• Hearings. The Georgia Department of Labor (GDOL) holds appeals hearings for Unemployment Insurance cases (both Appeals Tribunal and Board of Review hearings) by telephone and these will continue as scheduled. Read more about how to file an appeal on the GDOL website.
    • The Georgia Department of Labor (GDOL) is temporarily closing its career centers to the public beginning Wednesday, March 18. 
      • If you do not have access to the internet, you can file a claim by phone by contacting your local career center.
      • The GDOL is providing online access to unemployment services, partial claim access for employers, and resources for other reemployment assistance. 
  • Immigration & Customs Enforcement (ICE). If you are required to regularly report to ICE, these check-ins are now being done by phone. If you are scheduled to appear in person at ICE for a check-in, instead call the Atlanta field office at 404-893-1248.

In addition to Unemployment Insurance, you may qualify for federal, state and local benefits that can provide help with food, health insurance and income. Visit to see what benefits you might qualify for. Some benefits you might apply for:

Due to Covid-19, the government has announced changes to who qualifies for some benefits

SNAP (Food Stamps). If you are an adult without a child in your household and you were told you didn’t qualify for food stamps, you should reapply for SNAP now. Because of COVID-19 the government has temporarily suspended the work requirements for adults without children. If you were told that you could not get food stamps because you were over the three month time limit, you may be able to get them now.

If you are out of work or low-income, even if you were denied food stamps in the past, you should apply now:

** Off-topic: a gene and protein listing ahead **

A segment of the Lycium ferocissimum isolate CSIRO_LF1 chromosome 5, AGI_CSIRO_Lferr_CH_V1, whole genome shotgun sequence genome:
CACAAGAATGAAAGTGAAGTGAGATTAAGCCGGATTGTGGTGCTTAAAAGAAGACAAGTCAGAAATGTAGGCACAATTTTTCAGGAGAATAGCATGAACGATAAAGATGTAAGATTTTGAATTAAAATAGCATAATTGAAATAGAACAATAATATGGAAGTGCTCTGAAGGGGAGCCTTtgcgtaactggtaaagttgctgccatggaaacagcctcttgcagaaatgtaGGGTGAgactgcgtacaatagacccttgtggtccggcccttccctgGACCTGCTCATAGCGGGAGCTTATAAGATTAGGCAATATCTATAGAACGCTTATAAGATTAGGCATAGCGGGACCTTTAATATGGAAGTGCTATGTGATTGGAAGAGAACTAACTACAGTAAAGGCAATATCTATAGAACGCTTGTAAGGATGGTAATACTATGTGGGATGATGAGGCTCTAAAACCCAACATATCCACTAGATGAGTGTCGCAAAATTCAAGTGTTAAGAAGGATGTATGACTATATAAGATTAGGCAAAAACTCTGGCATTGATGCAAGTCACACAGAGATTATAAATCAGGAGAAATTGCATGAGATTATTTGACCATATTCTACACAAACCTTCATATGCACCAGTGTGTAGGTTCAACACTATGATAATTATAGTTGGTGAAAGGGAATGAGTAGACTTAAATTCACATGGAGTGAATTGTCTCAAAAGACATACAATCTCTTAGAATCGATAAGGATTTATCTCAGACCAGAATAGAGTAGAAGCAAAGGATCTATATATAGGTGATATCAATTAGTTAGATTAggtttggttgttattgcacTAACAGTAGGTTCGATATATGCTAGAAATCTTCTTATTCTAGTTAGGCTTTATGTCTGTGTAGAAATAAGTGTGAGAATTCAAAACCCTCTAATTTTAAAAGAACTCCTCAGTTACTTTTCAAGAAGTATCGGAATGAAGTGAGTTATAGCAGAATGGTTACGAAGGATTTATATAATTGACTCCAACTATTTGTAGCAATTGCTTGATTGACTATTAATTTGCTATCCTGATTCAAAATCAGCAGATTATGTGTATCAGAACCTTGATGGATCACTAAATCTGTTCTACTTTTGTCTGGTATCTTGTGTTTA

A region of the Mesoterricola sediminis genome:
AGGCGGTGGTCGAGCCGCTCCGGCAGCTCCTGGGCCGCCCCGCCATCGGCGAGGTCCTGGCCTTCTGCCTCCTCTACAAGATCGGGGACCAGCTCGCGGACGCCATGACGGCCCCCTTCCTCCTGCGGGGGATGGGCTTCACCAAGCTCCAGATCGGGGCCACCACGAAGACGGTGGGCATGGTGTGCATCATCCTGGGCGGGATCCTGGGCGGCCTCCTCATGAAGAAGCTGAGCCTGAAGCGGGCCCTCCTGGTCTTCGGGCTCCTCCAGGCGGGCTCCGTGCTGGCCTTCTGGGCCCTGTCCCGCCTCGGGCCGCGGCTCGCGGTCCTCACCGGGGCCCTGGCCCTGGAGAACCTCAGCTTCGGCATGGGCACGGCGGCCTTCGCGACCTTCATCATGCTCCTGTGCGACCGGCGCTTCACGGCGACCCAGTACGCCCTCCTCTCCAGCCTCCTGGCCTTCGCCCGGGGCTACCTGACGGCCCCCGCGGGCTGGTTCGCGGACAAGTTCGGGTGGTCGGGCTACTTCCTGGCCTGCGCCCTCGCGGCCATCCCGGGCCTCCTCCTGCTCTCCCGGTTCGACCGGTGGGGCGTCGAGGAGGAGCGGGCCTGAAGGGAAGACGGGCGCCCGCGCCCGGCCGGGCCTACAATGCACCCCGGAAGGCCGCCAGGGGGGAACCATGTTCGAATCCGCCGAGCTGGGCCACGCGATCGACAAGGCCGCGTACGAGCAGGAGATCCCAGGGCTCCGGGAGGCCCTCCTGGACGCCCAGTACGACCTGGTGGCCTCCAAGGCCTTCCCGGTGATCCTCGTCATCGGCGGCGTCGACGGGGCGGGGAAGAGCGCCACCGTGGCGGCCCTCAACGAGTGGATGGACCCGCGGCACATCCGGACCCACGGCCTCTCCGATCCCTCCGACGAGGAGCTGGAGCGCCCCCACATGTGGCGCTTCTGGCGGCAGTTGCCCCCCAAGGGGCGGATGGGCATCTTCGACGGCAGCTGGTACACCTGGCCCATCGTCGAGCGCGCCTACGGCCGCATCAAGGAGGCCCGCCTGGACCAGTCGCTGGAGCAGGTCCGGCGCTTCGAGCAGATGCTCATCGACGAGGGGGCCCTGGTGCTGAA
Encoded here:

On March 23rd Governor Kemp announced that people who get SNAP will receive the maximum benefits allowed for their family size in March and April. For example if you are a single person and were previously eligible for $15 of benefits,you are now eligible for $194 for at least March and April.

Recertifications. If you are supposed to renew or recertify your SNAP benefits in March, April or May, this deadline has been extended by 6 months. You do not have to submit your renewal in March, April, or May even if you got a notification telling you that you needed to. You will get a new notice when your renewal is due again.

Medicaid. You can apply for Medicaid benefits: 

  • Online or
  • By phone at (877) 423-4746

Recertifications. If you are supposed to renew or recertify your Medical Assistance (Medicaid or PeachCare) benefits in March or April, this deadline has been extended by 4 months. You do not have to submit your renewal in March or April even if you got a notification telling you that you needed to. You will get a new notice when your renewal is due again.

Medicaid members can also visit their Care Management Organizations’ (CMOs) websites to find helpful information on COVID-19:

Social Security Disability Insurance (SSDI)/ Supplemental Security Income (SSI).

  • The Social Security Administration announced that they will not be doing medical continuing disability reviews at this time. This means that during the Covid-19 crisis, Social Security will not be checking to see if you still have a disability. If you are currently getting SSI or SSDI, your benefits should continue through this crisis.